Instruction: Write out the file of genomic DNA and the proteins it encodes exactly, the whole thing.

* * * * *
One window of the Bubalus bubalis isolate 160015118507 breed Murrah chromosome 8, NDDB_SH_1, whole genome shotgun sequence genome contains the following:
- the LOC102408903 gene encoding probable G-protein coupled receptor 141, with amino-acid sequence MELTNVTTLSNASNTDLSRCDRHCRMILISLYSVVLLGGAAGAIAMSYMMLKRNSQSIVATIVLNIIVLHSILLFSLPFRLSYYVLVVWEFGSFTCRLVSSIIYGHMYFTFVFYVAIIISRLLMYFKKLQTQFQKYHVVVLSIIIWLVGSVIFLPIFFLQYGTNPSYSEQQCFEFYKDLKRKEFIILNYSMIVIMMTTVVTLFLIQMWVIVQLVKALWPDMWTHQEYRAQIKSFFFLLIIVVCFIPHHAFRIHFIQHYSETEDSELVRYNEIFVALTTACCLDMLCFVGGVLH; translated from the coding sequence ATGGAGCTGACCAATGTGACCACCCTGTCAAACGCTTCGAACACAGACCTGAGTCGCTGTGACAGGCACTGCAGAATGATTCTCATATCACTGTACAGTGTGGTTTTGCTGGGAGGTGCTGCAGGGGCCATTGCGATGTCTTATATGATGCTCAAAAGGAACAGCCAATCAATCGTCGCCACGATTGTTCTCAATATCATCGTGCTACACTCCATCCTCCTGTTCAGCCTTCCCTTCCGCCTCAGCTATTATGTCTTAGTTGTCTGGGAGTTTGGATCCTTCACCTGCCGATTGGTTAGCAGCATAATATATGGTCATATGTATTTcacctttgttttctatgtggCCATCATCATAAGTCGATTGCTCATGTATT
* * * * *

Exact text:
One window of the Bubalus bubalis isolate 160015118507 breed Murrah chromosome 8, NDDB_SH_1, whole genome shotgun sequence genome contains the following:
- the LOC102408903 gene encoding probable G-protein coupled receptor 141, with amino-acid sequence MELTNVTTLSNASNTDLSRCDRHCRMILISLYSVVLLGGAAGAIAMSYMMLKRNSQSIVATIVLNIIVLHSILLFSLPFRLSYYVLVVWEFGSFTCRLVSSIIYGHMYFTFVFYVAIIISRLLMYFKKLQTQFQKYHVVVLSIIIWLVGSVIFLPIFFLQYGTNPSYSEQQCFEFYKDLKRKEFIILNYSMIVIMMTTVVTLFLIQMWVIVQLVKALWPDMWTHQEYRAQIKSFFFLLIIVVCFIPHHAFRIHFIQHYSETEDSELVRYNEIFVALTTACCLDMLCFVGGVLH; translated from the coding sequence ATGGAGCTGACCAATGTGACCACCCTGTCAAACGCTTCGAACACAGACCTGAGTCGCTGTGACAGGCACTGCAGAATGATTCTCATATCACTGTACAGTGTGGTTTTGCTGGGAGGTGCTGCAGGGGCCATTGCGATGTCTTATATGATGCTCAAAAGGAACAGCCAATCAATCGTCGCCACGATTGTTCTCAATATCATCGTGCTACACTCCATCCTCCTGTTCAGCCTTCCCTTCCGCCTCAGCTATTATGTCTTAGTTGTCTGGGAGTTTGGATCCTTCACCTGCCGATTGGTTAGCAGCATAATATATGGTCATATGTATTTcacctttgttttctatgtggCCATCATCATAAGTCGATTGCTCATGTATT